Cattleya schofieldiana Rchb.f.

Schofield's Cattleya

Family: Orchidaceae

Genus: Cattleya

Category: Houseplant


From Gard. Chron. n.s.: A very unexpected novelty. Mr. Law Schofield, Rawtenstall, near Manchester, has kindly sent me a sketch, that proves the habit to be that of Cattleya granulosa, whose neighbour it is. The " light " bulbs are slender, 16 inches high, by 3/4 inch round. Leaves two, dark green, 6 inches long by 2 inches broad. The flower is superior to that of Cattleya granulosa, and bears sepals and petals of light greenish-yellow. The petals are exceedingly peculiar, quite distinct from anything to be seen in my rich collection of flowers of Cattleya granulosa, very narrow at the base, very broad and blunt at the top. The lip is like that of Cattleya' granulosa, side laciniae whitish, mid lacinia fine purple-amethyst, covered with lamellae and papulae. The great difficulty was to form an opinion about the position of the plant from a single flower. There are two extraordinary leading features. The totally new shape of the petals, and the totally new covering of the lip with lamella: and papulae of the brightest purple, arranged in a quite distinct manner from those of Cattleya granulosa. The origin of the plant is that well-known place— Mr. Stevens' great room— July 3, 1879. I have ventured to dedicate it to its lucky possessor, Mr. G. Law Schofield, New Hall, Hey, Rawtenstall, near Manchester, hoping to have a few fresh flowers next year, as, I am sorry to say, my description of the colours, excepting that of the glorious purple tints, may prove to have been taken from the fading flower, and, at all events, a control of the features appears very desirable. " Species are judgments," says our grand-master, Asa Gray, with condensed United States logic, and it is very desirable to revise our judgments now and then.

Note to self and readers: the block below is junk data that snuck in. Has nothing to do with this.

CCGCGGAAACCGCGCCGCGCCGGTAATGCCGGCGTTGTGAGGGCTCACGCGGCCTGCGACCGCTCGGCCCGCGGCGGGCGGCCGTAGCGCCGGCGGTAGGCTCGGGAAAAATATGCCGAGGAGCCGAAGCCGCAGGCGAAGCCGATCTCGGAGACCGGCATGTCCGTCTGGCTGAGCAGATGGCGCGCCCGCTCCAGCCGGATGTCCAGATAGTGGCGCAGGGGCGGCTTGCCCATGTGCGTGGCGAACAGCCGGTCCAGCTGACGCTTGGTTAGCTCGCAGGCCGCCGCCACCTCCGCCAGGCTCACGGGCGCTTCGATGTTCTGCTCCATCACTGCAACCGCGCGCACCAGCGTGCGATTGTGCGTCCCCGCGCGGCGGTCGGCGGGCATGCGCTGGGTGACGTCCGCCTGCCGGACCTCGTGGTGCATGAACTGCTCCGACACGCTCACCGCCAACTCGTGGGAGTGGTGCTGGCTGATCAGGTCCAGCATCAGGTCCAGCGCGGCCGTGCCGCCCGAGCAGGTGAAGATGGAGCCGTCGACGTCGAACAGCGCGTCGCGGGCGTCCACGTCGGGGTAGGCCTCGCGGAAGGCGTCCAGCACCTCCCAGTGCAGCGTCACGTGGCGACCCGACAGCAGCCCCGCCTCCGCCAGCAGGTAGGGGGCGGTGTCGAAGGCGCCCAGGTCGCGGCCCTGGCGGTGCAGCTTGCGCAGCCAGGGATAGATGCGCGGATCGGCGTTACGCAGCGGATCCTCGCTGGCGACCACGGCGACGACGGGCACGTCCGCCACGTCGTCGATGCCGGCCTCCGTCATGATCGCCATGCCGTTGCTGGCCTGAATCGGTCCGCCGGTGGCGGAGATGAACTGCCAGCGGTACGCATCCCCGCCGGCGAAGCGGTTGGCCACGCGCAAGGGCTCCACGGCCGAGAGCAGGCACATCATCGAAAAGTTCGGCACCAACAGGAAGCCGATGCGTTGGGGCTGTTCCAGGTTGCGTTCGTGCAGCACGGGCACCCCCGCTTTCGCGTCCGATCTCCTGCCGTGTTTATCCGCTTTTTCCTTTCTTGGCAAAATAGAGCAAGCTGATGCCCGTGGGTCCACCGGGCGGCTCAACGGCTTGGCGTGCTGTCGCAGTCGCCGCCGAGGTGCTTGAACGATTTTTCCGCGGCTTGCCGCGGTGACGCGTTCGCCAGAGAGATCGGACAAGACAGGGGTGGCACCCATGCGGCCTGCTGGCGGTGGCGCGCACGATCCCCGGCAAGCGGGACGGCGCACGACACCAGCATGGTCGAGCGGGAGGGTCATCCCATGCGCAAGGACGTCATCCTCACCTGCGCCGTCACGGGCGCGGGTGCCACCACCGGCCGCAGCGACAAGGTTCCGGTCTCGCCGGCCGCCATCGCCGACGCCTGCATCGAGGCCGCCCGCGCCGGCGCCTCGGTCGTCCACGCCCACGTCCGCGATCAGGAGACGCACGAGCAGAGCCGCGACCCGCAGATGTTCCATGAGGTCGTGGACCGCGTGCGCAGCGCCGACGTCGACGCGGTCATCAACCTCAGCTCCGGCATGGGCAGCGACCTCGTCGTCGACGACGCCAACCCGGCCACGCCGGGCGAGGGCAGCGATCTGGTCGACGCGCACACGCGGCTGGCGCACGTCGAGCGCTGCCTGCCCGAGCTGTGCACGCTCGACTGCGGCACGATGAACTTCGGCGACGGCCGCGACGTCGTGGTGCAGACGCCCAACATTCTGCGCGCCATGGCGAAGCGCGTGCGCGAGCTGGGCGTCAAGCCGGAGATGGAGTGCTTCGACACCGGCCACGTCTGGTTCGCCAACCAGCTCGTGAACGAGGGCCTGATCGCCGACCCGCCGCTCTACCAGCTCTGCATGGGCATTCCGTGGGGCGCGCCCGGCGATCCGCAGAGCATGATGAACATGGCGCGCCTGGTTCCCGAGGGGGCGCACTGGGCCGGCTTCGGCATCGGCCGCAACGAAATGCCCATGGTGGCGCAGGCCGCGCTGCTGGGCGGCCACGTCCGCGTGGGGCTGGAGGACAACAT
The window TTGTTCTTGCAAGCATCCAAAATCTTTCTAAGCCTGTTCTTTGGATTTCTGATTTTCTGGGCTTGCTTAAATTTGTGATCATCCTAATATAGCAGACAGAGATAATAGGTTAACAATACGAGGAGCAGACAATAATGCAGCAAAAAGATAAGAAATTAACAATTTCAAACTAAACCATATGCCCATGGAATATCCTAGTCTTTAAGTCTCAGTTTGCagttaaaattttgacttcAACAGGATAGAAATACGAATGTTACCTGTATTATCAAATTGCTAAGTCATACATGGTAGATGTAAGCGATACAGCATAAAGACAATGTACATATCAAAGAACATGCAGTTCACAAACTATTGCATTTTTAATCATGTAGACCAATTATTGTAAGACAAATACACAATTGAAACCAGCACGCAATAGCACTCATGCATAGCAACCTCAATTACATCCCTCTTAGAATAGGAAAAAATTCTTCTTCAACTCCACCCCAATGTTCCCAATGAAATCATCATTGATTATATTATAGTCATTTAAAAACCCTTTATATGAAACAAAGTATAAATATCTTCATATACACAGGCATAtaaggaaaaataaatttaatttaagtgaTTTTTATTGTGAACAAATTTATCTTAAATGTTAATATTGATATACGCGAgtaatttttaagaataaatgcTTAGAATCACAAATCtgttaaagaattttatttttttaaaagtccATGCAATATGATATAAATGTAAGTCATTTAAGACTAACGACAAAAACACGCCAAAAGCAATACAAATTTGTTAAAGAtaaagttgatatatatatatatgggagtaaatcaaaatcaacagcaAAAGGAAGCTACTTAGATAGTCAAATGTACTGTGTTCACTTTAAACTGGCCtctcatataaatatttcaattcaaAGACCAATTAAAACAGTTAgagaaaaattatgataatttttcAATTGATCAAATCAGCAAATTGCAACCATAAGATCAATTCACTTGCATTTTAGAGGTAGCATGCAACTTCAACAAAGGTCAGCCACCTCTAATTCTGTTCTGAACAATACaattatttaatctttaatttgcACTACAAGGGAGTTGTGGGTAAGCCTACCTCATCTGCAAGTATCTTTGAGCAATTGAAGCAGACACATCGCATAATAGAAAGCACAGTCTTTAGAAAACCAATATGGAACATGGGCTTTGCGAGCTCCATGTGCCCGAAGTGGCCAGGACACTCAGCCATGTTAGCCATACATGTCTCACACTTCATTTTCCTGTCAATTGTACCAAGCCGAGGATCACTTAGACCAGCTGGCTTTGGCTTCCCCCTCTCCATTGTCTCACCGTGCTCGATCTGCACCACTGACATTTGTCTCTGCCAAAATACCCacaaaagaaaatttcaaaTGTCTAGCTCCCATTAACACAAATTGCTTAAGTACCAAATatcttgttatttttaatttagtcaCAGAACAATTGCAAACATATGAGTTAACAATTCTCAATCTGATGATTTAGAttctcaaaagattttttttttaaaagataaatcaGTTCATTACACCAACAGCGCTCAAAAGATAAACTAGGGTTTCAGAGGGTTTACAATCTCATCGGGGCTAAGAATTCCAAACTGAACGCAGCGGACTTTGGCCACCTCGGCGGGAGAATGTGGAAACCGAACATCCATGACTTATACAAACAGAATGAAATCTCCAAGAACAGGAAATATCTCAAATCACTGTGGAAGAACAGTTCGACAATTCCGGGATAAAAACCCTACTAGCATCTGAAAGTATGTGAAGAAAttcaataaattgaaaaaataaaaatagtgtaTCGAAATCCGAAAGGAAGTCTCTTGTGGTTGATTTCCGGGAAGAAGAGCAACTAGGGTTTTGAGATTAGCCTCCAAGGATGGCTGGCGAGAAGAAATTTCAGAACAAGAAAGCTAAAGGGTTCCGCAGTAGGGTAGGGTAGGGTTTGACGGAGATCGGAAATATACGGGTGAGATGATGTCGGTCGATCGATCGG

Published in Gard. Chron. n.s. 18: 808 in 1882.

Pictured in Orchid Album 2: 93 in 1883.

Native to Brazil.

Basionym of Cattleya granulosa var. schofieldiana (Rchb.f.) A.H.Kent.


Sources of Information

© 2010-12 Lisa J. Miner